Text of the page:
Governor’s Business Plan Contest finalists reflect market trends — and startup teamwork
By the time the annual Governor’s Business Plan Contest boils down to its “Diligent Dozen” live presenters, a result of five months of judging and mentoring, a series of tough cuts throughout the competition has yielded the best of the best.
This year’s contest, the 11th annual, is no exception. The companies slated to pitch to a crowd June 3 at the Wisconsin Entrepreneurs’ Conference in Madison have survived three rounds of honing their plans, a process that began with nearly 300 entrants early this year.
What makes the finalists’ business plans special? For starters, each finalist has identified a problem or inefficiency someplace in the marketplace and come up with a solution that can make money for them and any investors or partners they attract along the way.
Their plans often stand out, as well, because they reflect larger market or even societal trends — and because they have built a credible team. As it turns out, entrepreneurism is rarely an individual sport.
This year’s 13 finalists (the Diligent Dozen became a “baker’s dozen” thanks to a numerical tie in scoring) fall into four broad categories: advanced manufacturing, business services, information technology, and life sciences.
Within those categories are plans that reflect trends in health care information, recreation and leisure time, social media, water technologies, composite materials, 3-D printing, and the challenges of an aging society. Here’s a bit about each plan:
- “Find My Spot,” a pre-screened database of rentals that can be matched with the needs and timing of relocating professionals.
- “65 Inc.,” a service to help people 65 and older make solid personal decisions about Medicare.
- “MobCraft,” a craft brewery that uses social media and crowdsourcing to brew unique specialty beers.
- “Organic Research Corp.,” which uses advanced algorithms, machine learning, and image processing techniques to aid pathologists in diagnosing and staging Nonalcoholic Fatty Liver Disease.
- “Roving Blue,” a portable water purification system that utilizes a combination of microfiltration cartridges and a water sanitation technology using ozone gas.
- “Elucent Medical,” which has developed a wireless marker tag and detection system that helps locate breast cancer and show the surgeon tumor margins during surgical excision.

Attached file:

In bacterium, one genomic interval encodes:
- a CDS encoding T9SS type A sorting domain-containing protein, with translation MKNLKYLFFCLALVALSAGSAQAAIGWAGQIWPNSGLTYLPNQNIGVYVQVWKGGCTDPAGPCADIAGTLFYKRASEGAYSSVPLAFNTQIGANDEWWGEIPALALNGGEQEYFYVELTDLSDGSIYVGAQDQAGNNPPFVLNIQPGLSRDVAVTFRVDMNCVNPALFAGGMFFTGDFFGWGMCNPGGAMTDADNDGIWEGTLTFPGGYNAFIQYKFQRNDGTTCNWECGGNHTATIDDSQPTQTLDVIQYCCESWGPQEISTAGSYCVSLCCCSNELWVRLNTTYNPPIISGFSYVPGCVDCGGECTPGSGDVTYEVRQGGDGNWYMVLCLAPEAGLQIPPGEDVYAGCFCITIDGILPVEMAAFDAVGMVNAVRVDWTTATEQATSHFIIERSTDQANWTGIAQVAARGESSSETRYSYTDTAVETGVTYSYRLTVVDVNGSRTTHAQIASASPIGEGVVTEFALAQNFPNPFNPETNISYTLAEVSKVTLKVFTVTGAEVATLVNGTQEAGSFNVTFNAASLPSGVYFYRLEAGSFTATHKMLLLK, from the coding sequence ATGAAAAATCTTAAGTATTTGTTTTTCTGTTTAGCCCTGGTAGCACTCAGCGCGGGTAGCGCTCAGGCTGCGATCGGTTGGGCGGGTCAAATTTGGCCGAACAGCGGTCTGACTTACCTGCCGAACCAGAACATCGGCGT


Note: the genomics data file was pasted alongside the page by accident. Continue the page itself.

- “Spectrom,” which has created a device to precisely bring variable color to fused deposition modeling 3-D printers.
- “TAI Diagnostics,” which provides an early, non-invasive, and highly sensitive test to monitor the health of all solid organ transplant recipients.
- “Kaliber Imaging Inc.,” which has developed a diagnostic tool to provide 3-D quantitative measurements for mobility, including balance, gait, and range-of-motion.
- “Little Green Pencil,” which provides a social platform for golfers to feel connected to the larger event through pictures and messages.
- “Intelligent Composites,” which builds lightweight composite transportation components, starting with aluminum alloy heads, composite cylinder liners, and air-brake compressors for heavy trucks.
- “WebRacing LLC,” which offers a virtual reality fitness system designed for home, club, or Internet-based training and racing.
- “Digsite,” which uses social media to provide a fast, economical alternative to focus groups often used in testing public opinion.
The plans vary widely in target market and scope, but a common theme is the quality of the team behind each entry.
For most entrants, this is not their first rodeo. Many have previous startup experience, either reflected by the founder — who may be the core “idea” person or technical expert — or by other team members who are well versed in operations, sales, regulatory affairs, or marketing.
While that may challenge the image of the lone-wolf entrepreneur, the reality is that most startups involve multiple people who bring different strengths to the enterprise — vision, technical depth, company-building skills, or the ability to market and sell to customers. While one entrepreneur may take the lead role, he or she rarely stands alone.
Only 13 people will make live pitches June 3, but they will represent teams that represent the full range of talents necessary to make a startup company successful.
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